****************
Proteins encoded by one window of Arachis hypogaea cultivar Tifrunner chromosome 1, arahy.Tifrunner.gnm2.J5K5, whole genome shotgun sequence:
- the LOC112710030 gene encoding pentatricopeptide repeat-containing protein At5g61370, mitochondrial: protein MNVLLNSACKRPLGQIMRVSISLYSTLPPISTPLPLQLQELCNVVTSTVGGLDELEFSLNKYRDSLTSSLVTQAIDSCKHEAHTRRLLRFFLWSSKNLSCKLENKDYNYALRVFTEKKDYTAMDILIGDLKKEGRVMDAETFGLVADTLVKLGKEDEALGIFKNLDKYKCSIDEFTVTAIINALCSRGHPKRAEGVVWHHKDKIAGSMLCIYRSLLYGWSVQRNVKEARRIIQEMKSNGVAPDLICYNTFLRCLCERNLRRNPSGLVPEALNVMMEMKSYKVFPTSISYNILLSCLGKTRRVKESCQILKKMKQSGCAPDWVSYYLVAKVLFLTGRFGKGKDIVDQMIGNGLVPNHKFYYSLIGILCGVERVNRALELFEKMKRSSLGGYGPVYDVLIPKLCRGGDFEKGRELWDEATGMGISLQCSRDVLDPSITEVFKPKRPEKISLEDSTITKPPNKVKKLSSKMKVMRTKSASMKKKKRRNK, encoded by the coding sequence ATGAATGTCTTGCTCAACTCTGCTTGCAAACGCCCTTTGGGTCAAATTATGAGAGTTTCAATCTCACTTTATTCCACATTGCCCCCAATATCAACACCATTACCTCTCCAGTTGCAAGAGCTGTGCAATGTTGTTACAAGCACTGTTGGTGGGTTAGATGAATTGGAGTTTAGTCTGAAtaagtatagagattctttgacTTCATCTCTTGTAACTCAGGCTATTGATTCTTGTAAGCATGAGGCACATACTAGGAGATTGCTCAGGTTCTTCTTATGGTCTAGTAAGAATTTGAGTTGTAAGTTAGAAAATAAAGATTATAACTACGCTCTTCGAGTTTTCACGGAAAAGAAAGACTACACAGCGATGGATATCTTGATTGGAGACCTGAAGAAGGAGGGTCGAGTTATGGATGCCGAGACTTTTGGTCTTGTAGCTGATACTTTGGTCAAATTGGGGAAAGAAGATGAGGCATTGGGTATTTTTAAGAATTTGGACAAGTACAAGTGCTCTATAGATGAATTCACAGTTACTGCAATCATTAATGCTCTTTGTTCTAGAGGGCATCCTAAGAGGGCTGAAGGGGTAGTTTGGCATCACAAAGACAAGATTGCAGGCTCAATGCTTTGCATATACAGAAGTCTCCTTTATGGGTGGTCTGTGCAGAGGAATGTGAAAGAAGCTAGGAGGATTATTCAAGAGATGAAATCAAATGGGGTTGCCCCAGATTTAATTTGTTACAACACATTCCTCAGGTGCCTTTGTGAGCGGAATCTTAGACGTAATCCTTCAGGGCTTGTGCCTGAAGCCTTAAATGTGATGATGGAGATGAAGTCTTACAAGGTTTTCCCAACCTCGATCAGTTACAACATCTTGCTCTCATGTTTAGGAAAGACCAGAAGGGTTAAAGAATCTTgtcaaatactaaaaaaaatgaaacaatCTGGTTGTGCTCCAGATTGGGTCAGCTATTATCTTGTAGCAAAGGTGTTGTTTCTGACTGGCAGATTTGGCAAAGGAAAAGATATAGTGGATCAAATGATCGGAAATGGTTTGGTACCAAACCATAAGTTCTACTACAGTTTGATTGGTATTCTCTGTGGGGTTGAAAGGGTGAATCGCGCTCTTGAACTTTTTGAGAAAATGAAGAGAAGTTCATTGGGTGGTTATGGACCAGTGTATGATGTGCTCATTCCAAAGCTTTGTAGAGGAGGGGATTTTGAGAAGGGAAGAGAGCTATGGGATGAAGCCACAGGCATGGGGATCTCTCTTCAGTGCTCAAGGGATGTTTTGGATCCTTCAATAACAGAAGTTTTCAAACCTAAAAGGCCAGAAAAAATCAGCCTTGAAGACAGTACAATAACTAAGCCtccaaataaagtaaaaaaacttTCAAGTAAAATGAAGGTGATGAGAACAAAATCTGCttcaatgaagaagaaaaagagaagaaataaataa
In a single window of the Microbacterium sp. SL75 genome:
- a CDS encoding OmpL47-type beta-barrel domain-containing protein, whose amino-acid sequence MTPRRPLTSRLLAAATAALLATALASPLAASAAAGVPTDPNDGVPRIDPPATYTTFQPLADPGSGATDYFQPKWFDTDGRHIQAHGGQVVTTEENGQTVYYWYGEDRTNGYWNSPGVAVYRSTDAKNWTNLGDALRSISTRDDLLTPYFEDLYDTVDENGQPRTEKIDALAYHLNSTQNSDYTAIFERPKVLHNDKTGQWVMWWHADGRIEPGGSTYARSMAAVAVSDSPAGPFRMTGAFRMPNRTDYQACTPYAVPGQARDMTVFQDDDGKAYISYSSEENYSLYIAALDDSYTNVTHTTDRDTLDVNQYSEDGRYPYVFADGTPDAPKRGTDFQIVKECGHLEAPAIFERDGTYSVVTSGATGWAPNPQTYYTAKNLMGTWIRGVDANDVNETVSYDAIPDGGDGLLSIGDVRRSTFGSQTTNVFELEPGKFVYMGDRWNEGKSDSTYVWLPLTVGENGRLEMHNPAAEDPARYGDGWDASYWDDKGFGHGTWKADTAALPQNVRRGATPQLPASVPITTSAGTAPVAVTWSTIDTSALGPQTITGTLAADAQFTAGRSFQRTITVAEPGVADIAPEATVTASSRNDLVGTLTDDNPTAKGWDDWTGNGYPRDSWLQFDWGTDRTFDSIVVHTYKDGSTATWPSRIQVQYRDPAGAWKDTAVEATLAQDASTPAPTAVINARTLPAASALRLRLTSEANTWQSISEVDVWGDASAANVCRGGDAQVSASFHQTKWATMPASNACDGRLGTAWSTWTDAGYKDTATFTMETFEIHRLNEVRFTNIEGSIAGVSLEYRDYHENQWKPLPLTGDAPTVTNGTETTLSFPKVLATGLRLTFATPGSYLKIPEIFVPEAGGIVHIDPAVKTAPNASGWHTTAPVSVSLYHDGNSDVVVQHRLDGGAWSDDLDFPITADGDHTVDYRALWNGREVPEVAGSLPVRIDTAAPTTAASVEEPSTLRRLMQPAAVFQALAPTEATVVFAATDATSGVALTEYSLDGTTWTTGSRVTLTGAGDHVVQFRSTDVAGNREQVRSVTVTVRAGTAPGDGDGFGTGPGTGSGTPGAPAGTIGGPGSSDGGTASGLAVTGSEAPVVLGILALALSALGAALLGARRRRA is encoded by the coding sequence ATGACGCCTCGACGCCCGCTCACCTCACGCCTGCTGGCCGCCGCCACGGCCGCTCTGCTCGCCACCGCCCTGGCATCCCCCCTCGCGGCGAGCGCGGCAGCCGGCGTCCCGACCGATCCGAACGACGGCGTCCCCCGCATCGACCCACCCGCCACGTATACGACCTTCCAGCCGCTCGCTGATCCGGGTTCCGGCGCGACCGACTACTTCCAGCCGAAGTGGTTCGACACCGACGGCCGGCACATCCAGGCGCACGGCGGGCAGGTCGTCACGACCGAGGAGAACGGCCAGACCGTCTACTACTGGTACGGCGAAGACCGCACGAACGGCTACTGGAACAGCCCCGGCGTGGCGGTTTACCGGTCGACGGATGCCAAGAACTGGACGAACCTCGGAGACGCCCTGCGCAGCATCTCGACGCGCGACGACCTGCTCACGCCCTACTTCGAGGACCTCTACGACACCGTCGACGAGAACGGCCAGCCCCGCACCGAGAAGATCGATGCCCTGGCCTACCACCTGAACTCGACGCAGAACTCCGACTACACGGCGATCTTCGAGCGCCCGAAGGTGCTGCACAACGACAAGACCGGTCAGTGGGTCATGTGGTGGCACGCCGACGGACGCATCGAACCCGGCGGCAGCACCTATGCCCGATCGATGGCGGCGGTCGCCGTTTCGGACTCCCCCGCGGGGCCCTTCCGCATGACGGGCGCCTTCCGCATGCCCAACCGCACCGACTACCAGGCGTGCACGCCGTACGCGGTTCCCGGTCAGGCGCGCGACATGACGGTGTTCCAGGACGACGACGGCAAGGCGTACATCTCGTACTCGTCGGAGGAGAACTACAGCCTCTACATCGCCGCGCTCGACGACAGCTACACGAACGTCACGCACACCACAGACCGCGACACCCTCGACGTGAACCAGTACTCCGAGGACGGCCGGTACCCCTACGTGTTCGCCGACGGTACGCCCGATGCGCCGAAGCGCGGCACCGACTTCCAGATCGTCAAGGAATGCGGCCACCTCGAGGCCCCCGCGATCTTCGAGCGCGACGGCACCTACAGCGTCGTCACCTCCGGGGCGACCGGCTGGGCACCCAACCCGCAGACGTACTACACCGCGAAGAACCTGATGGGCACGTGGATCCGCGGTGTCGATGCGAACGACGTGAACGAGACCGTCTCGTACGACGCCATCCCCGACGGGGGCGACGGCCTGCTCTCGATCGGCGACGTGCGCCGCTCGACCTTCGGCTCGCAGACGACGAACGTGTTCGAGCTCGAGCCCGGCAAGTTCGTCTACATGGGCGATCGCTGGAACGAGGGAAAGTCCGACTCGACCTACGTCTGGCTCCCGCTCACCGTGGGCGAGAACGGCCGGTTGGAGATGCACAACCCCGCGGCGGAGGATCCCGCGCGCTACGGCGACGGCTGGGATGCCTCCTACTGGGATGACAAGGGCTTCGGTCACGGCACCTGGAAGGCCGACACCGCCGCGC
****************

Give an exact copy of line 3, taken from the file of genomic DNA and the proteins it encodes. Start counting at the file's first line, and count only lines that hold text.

In a single window of the Microbacterium sp. SL75 genome: